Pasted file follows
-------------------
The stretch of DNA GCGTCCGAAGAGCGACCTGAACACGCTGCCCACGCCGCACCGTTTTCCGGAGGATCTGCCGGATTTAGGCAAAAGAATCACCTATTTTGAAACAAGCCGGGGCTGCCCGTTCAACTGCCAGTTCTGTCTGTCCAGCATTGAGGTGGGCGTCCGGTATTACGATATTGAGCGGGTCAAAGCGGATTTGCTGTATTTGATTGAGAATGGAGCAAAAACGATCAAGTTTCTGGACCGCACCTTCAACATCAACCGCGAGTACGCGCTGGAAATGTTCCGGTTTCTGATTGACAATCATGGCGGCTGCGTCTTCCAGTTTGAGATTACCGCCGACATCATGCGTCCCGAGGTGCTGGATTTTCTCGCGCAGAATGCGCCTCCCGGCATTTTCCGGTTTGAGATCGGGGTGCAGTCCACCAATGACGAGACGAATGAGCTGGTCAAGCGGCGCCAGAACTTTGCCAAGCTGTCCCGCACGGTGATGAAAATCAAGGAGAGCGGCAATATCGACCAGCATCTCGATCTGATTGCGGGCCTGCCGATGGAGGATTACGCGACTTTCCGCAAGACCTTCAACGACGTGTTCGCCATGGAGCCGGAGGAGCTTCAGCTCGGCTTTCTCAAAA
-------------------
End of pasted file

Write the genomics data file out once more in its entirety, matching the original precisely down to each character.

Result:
The stretch of DNA GCGTCCGAAGAGCGACCTGAACACGCTGCCCACGCCGCACCGTTTTCCGGAGGATCTGCCGGATTTAGGCAAAAGAATCACCTATTTTGAAACAAGCCGGGGCTGCCCGTTCAACTGCCAGTTCTGTCTGTCCAGCATTGAGGTGGGCGTCCGGTATTACGATATTGAGCGGGTCAAAGCGGATTTGCTGTATTTGATTGAGAATGGAGCAAAAACGATCAAGTTTCTGGACCGCACCTTCAACATCAACCGCGAGTACGCGCTGGAAATGTTCCGGTTTCTGATTGACAATCATGGCGGCTGCGTCTTCCAGTTTGAGATTACCGCCGACATCATGCGTCCCGAGGTGCTGGATTTTCTCGCGCAGAATGCGCCTCCCGGCATTTTCCGGTTTGAGATCGGGGTGCAGTCCACCAATGACGAGACGAATGAGCTGGTCAAGCGGCGCCAGAACTTTGCCAAGCTGTCCCGCACGGTGATGAAAATCAAGGAGAGCGGCAATATCGACCAGCATCTCGATCTGATTGCGGGCCTGCCGATGGAGGATTACGCGACTTTCCGCAAGACCTTCAACGACGTGTTCGCCATGGAGCCGGAGGAGCTTCAGCTCGGCTTTCTCAAAA